It is beyond comprehension that more than 60 % of teens are experiencing abuse!

The NORC at the University of Chicago, one of the largest independent social research organizations in the United States, released a study in October on the prevalence of Teen Dating Violence.  According to this national study, nearly 20 percent of boys and girls reported themselves as victims of physical and sexual abuse in dating relationships.  Astoundingly, more than 60 percent reported being victims of  psychological abuse, broadly defined as actions ranging from name-calling to excessive tracking.

As a parent myself, it is beyond comprehension to think that more than 60 percent of our teens are enduring regular abuse.  But, what if the individual is a teen parent.  Under those circumstances, there is another victim – the child.  When discussing intimate partner violence, we often forget to address the impact on children.  However, those of us working with struggling families each day observe the trauma experienced by children watching their mothers threatened, hit or stalked.  The resulting trauma impacts their young bodies in the same manner by increasing their heart rate, cortisol levels and decreasing the depth of their breathing.  Sustained exposure to trauma for these teens or their children leads to chronic depression and anxiety and often substance abuse to dull the pain.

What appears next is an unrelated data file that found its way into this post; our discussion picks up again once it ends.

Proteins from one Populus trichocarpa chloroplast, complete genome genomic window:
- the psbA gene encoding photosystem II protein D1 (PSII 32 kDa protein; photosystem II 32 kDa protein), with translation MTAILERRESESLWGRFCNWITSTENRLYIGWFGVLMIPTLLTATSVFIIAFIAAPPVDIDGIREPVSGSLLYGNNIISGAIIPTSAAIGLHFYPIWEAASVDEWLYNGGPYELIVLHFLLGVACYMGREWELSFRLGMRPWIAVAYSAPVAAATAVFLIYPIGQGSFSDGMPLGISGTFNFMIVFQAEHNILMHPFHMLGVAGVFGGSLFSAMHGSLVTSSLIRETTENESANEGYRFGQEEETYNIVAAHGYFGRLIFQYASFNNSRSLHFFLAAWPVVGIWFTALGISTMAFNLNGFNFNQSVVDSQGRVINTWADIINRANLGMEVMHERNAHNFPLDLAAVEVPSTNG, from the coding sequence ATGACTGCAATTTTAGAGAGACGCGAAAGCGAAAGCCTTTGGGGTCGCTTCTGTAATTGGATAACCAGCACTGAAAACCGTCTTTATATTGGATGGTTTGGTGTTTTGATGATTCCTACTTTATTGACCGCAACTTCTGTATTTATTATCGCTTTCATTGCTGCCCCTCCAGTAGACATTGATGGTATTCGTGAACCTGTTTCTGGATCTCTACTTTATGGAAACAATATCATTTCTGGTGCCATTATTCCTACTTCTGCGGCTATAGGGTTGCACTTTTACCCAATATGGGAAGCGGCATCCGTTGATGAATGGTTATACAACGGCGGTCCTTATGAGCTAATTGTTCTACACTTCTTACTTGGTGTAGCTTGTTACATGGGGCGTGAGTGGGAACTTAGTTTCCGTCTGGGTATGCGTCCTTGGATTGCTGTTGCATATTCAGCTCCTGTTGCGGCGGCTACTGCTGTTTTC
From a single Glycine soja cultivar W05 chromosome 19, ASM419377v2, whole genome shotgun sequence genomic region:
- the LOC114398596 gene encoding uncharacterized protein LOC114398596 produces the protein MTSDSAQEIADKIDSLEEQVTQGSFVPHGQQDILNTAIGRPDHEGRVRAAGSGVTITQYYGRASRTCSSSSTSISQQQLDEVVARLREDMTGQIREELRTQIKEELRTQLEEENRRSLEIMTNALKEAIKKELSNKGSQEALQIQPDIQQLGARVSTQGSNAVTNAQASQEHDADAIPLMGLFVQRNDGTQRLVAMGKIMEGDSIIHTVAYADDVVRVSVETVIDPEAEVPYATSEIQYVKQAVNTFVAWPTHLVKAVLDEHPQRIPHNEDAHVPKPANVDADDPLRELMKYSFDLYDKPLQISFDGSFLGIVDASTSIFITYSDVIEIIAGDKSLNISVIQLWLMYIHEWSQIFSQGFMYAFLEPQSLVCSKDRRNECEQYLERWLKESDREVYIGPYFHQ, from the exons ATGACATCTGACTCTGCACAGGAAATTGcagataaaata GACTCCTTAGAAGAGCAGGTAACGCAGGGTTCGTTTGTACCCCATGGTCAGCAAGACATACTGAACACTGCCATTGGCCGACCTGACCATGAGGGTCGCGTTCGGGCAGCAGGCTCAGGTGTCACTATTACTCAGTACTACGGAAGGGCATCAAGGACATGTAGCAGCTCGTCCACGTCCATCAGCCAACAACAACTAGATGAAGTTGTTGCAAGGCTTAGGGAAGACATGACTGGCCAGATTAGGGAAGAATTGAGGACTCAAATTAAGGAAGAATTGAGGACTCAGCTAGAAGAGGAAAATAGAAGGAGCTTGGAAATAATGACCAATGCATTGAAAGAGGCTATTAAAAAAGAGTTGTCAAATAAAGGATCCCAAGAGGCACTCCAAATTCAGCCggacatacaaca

Fortunately, the impact of witnessing violence on children is being targeted by multiple national and local efforts. In 2012, Attorney General Eric Holder released a report entitled Defending Childhood addressing the impact of witnessing violence on children.  Family Compass and a consortium of providers including:  The Family Place, Vickery Meadow Youth Development Foundation, Jewish Family Services, Pastoral Counseling Center, Momentous Institute and the Dallas Independent School District  (DISD) have utilized the report to develop a local initiative to assess trauma among youth at DISD and implement a trauma informed model to allow children to heal from their experiences of trauma.  For more information or to join the cause, contact me at